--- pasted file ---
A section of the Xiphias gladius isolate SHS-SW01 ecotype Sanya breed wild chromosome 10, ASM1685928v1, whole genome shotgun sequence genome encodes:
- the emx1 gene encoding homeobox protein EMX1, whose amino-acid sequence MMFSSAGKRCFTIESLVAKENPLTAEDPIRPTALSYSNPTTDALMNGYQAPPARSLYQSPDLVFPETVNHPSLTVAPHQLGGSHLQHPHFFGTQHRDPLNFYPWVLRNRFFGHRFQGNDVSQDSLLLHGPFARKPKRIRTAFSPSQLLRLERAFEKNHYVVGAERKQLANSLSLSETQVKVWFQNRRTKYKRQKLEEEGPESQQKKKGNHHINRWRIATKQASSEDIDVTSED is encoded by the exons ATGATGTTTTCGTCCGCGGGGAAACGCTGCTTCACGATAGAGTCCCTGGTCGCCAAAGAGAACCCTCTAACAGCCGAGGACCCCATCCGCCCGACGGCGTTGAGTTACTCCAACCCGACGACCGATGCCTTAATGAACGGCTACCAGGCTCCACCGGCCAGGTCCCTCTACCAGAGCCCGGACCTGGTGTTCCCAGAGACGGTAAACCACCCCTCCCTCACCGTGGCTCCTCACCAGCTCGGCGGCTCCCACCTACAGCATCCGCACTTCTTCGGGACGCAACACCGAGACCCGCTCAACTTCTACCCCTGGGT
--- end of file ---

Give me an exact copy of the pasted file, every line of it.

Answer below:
A section of the Xiphias gladius isolate SHS-SW01 ecotype Sanya breed wild chromosome 10, ASM1685928v1, whole genome shotgun sequence genome encodes:
- the emx1 gene encoding homeobox protein EMX1, whose amino-acid sequence MMFSSAGKRCFTIESLVAKENPLTAEDPIRPTALSYSNPTTDALMNGYQAPPARSLYQSPDLVFPETVNHPSLTVAPHQLGGSHLQHPHFFGTQHRDPLNFYPWVLRNRFFGHRFQGNDVSQDSLLLHGPFARKPKRIRTAFSPSQLLRLERAFEKNHYVVGAERKQLANSLSLSETQVKVWFQNRRTKYKRQKLEEEGPESQQKKKGNHHINRWRIATKQASSEDIDVTSED is encoded by the exons ATGATGTTTTCGTCCGCGGGGAAACGCTGCTTCACGATAGAGTCCCTGGTCGCCAAAGAGAACCCTCTAACAGCCGAGGACCCCATCCGCCCGACGGCGTTGAGTTACTCCAACCCGACGACCGATGCCTTAATGAACGGCTACCAGGCTCCACCGGCCAGGTCCCTCTACCAGAGCCCGGACCTGGTGTTCCCAGAGACGGTAAACCACCCCTCCCTCACCGTGGCTCCTCACCAGCTCGGCGGCTCCCACCTACAGCATCCGCACTTCTTCGGGACGCAACACCGAGACCCGCTCAACTTCTACCCCTGGGT